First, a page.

Eat it alongside Korean barbecues or any type of Asian-grilled meat
1 head of Napa cabbage (about 2 pounds), separated into leaves
1/4 cup coarse salt
4 garlic cloves, finely minced
1 teaspoon grated fresh ginger
8 large scallions, halved lengthwise and cut into 2-inch pieces
2 fresh red chilies, minced
2 tablespoons fish sauce
3 tablespoons Korean chili powder, or more to taste
3 tablespoons hot water
2 tablespoons Korean salted shrimp, chopped (optional)
1. Place the cabbage leaves in a long pan or on a deep tray. Sprinkle the coarse salt over the cabbage leaves, and let sit at room temperature for 8 hours.
2. Remove the cabbage from the pan and rinse it with running water. Squeeze the cabbage in your hands to press out the liquid.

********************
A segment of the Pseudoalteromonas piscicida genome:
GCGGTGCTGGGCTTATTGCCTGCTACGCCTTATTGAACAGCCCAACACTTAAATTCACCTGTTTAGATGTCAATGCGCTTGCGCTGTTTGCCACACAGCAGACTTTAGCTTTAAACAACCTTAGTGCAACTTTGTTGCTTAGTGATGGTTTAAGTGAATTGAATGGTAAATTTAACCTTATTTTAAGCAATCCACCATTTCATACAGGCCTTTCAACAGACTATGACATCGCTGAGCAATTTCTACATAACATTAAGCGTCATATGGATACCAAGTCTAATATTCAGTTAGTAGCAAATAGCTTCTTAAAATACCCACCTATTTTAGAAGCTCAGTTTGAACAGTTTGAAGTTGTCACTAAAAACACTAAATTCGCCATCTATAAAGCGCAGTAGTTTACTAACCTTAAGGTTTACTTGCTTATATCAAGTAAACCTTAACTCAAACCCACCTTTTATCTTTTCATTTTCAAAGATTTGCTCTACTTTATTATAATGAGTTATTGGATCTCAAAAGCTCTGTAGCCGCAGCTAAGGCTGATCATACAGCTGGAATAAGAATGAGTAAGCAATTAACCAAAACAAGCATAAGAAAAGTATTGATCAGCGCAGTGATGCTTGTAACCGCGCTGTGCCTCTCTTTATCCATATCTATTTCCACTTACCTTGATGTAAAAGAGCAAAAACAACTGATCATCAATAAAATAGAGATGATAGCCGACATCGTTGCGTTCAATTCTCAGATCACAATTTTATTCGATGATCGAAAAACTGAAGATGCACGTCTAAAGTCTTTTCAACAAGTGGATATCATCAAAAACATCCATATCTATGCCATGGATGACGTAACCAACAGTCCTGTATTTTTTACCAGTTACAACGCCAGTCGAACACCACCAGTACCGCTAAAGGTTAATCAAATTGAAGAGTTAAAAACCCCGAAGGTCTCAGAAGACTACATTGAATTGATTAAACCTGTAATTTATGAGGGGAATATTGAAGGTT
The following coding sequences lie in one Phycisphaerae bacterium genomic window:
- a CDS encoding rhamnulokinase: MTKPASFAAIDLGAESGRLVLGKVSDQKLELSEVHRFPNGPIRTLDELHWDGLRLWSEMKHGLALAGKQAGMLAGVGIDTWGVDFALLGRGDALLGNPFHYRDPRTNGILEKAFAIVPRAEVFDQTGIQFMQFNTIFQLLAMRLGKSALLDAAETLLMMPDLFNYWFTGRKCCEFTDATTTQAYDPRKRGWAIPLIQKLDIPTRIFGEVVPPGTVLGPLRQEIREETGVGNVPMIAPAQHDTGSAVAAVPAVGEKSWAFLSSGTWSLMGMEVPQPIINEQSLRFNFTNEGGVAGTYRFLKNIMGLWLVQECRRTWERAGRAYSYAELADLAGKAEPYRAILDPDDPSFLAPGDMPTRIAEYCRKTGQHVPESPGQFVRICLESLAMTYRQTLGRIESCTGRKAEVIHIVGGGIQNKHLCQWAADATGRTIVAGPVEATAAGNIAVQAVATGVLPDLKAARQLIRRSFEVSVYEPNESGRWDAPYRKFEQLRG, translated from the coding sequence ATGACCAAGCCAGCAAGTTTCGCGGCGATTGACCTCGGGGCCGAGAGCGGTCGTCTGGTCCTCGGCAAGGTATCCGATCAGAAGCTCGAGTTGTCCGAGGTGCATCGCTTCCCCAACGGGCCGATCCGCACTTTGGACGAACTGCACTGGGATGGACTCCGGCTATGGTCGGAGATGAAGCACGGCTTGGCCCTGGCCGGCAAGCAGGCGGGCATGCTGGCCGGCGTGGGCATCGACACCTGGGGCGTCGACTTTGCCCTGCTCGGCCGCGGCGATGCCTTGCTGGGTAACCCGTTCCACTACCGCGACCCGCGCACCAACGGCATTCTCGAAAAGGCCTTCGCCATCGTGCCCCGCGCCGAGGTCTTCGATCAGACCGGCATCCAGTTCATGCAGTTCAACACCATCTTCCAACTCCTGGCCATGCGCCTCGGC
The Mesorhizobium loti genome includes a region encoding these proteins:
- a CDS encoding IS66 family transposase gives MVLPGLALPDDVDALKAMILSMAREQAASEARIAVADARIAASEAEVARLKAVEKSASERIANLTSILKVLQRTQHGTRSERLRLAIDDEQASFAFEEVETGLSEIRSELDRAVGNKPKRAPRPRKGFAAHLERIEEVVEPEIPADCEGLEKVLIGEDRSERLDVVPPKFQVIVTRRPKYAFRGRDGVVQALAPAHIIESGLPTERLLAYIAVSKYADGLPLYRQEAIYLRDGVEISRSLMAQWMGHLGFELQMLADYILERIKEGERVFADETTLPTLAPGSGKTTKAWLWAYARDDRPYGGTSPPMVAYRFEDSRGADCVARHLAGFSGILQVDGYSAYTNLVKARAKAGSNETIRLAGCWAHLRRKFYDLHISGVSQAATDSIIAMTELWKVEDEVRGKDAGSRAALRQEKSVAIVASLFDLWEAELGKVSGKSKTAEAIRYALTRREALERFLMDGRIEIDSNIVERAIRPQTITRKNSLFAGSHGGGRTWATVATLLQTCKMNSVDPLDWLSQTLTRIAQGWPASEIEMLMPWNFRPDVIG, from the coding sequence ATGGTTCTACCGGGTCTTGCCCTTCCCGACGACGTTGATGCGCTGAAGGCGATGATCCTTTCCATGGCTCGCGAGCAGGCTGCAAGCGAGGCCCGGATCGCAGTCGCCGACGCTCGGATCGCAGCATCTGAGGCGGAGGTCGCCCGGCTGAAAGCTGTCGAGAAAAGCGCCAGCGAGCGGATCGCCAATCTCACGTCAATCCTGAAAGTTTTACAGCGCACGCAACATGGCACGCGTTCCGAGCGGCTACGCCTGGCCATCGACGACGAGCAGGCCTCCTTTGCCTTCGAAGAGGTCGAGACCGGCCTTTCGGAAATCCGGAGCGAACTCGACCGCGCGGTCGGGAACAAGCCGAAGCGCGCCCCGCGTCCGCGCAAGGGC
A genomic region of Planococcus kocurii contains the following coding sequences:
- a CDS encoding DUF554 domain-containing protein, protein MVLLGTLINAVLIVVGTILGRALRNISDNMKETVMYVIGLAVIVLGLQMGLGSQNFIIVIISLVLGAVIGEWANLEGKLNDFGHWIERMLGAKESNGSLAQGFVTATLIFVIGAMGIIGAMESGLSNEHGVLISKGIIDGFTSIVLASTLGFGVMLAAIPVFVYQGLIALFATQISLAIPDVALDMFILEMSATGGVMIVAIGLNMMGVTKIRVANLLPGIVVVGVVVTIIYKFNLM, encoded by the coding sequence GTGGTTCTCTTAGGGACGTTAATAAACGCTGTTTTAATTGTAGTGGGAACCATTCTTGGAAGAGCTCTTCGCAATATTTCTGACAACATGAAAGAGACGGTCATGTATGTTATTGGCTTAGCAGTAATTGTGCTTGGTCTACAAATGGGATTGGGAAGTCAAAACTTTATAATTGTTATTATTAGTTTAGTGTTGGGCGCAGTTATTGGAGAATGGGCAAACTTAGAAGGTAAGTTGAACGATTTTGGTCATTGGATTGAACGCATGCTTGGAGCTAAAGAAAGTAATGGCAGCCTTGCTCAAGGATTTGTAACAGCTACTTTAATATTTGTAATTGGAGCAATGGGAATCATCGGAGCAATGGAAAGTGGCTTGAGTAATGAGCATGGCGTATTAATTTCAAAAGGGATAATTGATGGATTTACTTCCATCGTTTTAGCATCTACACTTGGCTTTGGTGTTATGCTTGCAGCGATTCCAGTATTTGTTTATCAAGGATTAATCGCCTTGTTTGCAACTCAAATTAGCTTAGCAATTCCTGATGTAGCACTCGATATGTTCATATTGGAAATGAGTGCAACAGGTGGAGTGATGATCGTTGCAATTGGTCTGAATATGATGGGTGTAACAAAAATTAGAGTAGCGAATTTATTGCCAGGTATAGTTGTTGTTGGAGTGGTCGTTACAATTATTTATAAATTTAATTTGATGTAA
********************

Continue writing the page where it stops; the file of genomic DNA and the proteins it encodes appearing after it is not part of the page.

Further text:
3. Cut cabbage leaves into coarse chunks (coarser chunks at the frilly top, thinner slices near the root). Taste for seasoning; if all the salt flavor has been washed away, sprinkle cabbage with a little coarse salt.
4. Mix together the garlic, ginger, scallions, chilies, fish sauce, chili powder, and hot water. Toss with cabbage. Add salted shrimp, if desired. Place kimchi in tightly covered jars.
5. Refrigerate kimchi for a few days for a crunchy, fresh taste; refrigerate for 1 week or so for a soft, pickled taste.
One of the glories of Korean cuisine is the range of pickled vegetables (and sometimes fish) that are collectively known as kimchi. There are hundreds of kinds, and at a good Korean restaurant a dozen different kimchis will turn up on your table. The one most often seen in America is cabbage kimchi, a spicy red condiment made from frilly heads of Napa cabbage. Eat it alongside Korean barbecues or any type of Asian-grilled meat -- or just by itself as a great snack. You may add salted Korean shrimp (saewoo jut) to this dish for a little extra flavor, though they are normally added to kimchis other than this one. Makes 2 to 3 cups